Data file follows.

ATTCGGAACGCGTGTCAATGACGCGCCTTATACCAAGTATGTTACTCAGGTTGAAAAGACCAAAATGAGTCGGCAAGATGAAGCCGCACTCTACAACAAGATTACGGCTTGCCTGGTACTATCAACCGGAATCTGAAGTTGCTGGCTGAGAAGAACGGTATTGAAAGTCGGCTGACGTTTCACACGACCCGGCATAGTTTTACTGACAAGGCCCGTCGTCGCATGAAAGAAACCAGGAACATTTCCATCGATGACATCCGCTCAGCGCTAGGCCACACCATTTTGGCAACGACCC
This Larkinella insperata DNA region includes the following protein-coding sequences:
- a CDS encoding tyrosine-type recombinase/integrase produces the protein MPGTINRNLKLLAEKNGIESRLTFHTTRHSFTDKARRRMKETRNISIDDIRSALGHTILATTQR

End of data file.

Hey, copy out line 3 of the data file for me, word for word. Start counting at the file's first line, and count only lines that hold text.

- a CDS encoding tyrosine-type recombinase/integrase produces the protein MPGTINRNLKLLAEKNGIESRLTFHTTRHSFTDKARRRMKETRNISIDDIRSALGHTILATTQR